Chapter 7 looks at the role of the state and examines the changing nature of the UK welfare state and the impact these changes are having on the need for and shape of emergency food provision. The chapter argues that social security and on-going reforms to it are impacting on need for emergency food in two key ways: through changes to the levels of entitlement; and problematic administrative processes. Furthermore, the consequences of welfare reforms are impacting on the nature of these systems. As the level of need is driven up, projects are re-considering their operations, contemplating logistics and means of protecting projects’ access to food. At a local level, particular reforms appear to be embedding local welfare systems which increasingly incorporate local food projects.The question of the state as duty bearer is discussed. By right to food standards the welfare state can be considered a vital aspect to both fulfilling and protecting people’s right; but the state’s role is much broader, encompassing action in relation to labour markets, commercial food markets and other spheres where it could exercise influence to respect and protect people’s human right.
Chapter 8 focuses on the consequences of the rise of emergency food provision for the progressive realisation of the human right to food in the UK. The chapter discusses the opportunities that the right to food approach provides and its appropriateness in the current context and sets out three key conclusions. The first is that there is a need to challenge minimalist approaches to the definition of food insecurity, ways in which responses are framed and solutions understood. The second conclusion relates to the importance of rights-based policies to move us forward from the current situation, where the findings suggest there is an increasing reliance on emergency food provision in the context of a retrenched welfare state. The third conclusion relates to the important social and political role emergency food charities could have in the realisation of the right to food. The conclusion chapter ends with recommendations for a range of stakeholders including emergency food charities, policy makers, NGOs, the food industry, communities and individuals and researchers.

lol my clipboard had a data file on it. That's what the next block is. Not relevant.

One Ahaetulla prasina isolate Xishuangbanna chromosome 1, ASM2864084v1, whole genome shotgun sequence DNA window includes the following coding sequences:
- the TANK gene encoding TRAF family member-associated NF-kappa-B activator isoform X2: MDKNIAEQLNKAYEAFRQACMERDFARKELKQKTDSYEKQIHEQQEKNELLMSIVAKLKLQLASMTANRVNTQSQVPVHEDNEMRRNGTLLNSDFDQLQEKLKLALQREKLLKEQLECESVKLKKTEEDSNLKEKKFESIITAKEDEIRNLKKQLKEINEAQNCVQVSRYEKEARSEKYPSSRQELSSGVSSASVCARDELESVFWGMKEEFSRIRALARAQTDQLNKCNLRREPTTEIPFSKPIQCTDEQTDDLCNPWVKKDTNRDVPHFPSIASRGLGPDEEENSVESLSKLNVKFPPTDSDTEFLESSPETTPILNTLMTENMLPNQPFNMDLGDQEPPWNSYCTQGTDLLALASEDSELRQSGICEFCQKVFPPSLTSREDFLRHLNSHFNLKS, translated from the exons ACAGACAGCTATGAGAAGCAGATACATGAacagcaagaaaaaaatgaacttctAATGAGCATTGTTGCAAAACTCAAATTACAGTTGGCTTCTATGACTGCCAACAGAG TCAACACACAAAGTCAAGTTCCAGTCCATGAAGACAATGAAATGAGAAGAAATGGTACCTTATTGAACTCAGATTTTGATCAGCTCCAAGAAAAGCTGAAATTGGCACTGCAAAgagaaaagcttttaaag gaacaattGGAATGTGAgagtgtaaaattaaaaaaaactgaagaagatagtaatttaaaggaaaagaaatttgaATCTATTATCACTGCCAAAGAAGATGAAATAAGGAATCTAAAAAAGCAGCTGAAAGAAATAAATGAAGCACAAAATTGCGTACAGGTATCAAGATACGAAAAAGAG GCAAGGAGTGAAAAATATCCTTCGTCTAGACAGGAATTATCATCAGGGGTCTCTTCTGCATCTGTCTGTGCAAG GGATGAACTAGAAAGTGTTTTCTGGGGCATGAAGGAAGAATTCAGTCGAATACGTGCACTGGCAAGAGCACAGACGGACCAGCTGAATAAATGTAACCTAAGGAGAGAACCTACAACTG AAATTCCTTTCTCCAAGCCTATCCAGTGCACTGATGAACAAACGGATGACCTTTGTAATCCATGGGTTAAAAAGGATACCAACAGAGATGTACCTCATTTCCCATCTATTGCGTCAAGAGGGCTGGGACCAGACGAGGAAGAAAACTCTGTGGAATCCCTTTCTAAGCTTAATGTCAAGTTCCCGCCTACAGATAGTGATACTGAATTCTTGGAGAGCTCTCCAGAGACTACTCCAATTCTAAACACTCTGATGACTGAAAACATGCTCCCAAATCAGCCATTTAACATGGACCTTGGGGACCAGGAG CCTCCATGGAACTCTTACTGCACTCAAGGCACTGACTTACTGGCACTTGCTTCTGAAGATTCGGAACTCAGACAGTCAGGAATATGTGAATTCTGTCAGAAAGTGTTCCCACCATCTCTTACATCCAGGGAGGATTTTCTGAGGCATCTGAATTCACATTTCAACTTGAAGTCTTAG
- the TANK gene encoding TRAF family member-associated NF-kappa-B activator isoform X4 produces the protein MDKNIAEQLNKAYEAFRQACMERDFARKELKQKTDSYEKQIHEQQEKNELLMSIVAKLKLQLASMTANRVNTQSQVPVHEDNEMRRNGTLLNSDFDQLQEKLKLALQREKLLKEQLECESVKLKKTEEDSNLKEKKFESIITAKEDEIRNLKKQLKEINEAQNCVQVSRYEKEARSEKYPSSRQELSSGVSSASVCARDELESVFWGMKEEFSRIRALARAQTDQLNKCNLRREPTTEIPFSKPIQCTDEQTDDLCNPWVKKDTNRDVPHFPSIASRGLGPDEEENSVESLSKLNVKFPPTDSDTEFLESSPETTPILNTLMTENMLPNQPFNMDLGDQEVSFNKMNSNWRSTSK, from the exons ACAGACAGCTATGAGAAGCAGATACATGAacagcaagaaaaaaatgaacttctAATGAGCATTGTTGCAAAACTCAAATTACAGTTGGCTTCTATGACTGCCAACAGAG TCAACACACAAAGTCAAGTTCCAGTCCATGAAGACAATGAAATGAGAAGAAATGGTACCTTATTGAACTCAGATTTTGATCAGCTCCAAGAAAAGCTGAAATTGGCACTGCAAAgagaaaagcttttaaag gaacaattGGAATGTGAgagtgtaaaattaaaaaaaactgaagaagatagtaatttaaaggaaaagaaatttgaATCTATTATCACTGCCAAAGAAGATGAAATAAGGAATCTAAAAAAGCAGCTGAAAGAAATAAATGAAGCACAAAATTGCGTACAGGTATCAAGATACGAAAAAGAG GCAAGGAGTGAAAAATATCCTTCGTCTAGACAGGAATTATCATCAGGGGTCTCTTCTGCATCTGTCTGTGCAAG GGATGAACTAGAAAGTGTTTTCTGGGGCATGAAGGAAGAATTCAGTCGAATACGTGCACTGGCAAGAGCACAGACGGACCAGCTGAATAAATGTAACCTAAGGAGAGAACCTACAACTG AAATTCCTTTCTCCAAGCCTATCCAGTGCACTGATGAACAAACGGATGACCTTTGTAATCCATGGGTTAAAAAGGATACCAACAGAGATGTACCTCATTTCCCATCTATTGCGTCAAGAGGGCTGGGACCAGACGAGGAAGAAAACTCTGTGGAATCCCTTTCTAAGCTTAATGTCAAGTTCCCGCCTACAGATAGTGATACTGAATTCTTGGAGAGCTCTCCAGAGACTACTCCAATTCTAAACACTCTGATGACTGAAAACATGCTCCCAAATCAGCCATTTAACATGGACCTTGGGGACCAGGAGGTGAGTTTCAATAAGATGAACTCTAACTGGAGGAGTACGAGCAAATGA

This chapter presents a case for rethinking hunger (conceptualised here as ‘food poverty’) in the current welfare state and the role social policy analysis and research could play. The chapter explores what food poverty is in the UK and how it has changed since the financial crisis of the mid-2000s, presenting evidence which indicates that the situation has worsened in recent years as a result of incomes lagging behind rises in costs of living. In the face of rising food poverty, the chapter argues that the historic and on-going lack of policy ownership of food poverty is an urgent concern. The response of food banks to rising levels of food poverty is discussed along with the ways in which this non-state response is a consequence of a historical trajectory of welfare diversification and retrenchment in the UK. The chapter ends by looking at progressive ways forward in the face of rising food poverty and charity responses with an emphasis on human-rights based approaches.
Chapter 2 discusses in more detail the rise of food charity in the United Kingdom. It provides international, historical and policy context to this rise as well as an exploration of current knowledge relating to household food insecurity in the UK.
Chapter 3 sets out the key theories with which the book engages: food insecurity and the human right to food. Following on from a conceptualisation and definition of food insecurity, the right to food is introduced. Emphasis is placed on normative element of ‘adequacy and sustainability of food availability and access’ and on the state’s obligation to ‘respect, protect and fulfil the right to food’. Theories of ‘othering’ and ‘agency’ are employed to assess the social acceptability of emergency food systems as a means of acquiring food, and the power of providers to make sufficient food available through these systems and of potential recipients to access it. Theories of ‘care’ and ‘social protection’ are employed to explore the ways in which charitable providers are in practice taking responsibility for the duty to respect, protect and fulfil the right to food and how shifts in welfare policy are affecting need for this provision.